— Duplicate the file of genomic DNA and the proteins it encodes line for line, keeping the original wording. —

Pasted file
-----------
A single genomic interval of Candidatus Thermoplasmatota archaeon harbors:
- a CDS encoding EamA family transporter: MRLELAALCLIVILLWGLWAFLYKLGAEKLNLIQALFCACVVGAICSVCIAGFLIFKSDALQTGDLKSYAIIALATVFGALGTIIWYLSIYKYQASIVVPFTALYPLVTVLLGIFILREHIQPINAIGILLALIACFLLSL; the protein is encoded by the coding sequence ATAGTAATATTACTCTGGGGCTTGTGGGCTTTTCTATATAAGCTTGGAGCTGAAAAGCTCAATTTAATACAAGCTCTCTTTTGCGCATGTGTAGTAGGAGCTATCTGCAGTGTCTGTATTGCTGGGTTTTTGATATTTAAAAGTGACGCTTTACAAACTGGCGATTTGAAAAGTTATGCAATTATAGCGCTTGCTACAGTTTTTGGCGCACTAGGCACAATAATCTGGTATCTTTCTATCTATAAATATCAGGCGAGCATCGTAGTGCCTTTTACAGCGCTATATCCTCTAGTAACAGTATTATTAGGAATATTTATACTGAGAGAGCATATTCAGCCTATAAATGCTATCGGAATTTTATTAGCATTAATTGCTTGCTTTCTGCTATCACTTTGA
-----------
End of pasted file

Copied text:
A single genomic interval of Candidatus Thermoplasmatota archaeon harbors:
- a CDS encoding EamA family transporter: MRLELAALCLIVILLWGLWAFLYKLGAEKLNLIQALFCACVVGAICSVCIAGFLIFKSDALQTGDLKSYAIIALATVFGALGTIIWYLSIYKYQASIVVPFTALYPLVTVLLGIFILREHIQPINAIGILLALIACFLLSL; the protein is encoded by the coding sequence ATAGTAATATTACTCTGGGGCTTGTGGGCTTTTCTATATAAGCTTGGAGCTGAAAAGCTCAATTTAATACAAGCTCTCTTTTGCGCATGTGTAGTAGGAGCTATCTGCAGTGTCTGTATTGCTGGGTTTTTGATATTTAAAAGTGACGCTTTACAAACTGGCGATTTGAAAAGTTATGCAATTATAGCGCTTGCTACAGTTTTTGGCGCACTAGGCACAATAATCTGGTATCTTTCTATCTATAAATATCAGGCGAGCATCGTAGTGCCTTTTACAGCGCTATATCCTCTAGTAACAGTATTATTAGGAATATTTATACTGAGAGAGCATATTCAGCCTATAAATGCTATCGGAATTTTATTAGCATTAATTGCTTGCTTTCTGCTATCACTTTGA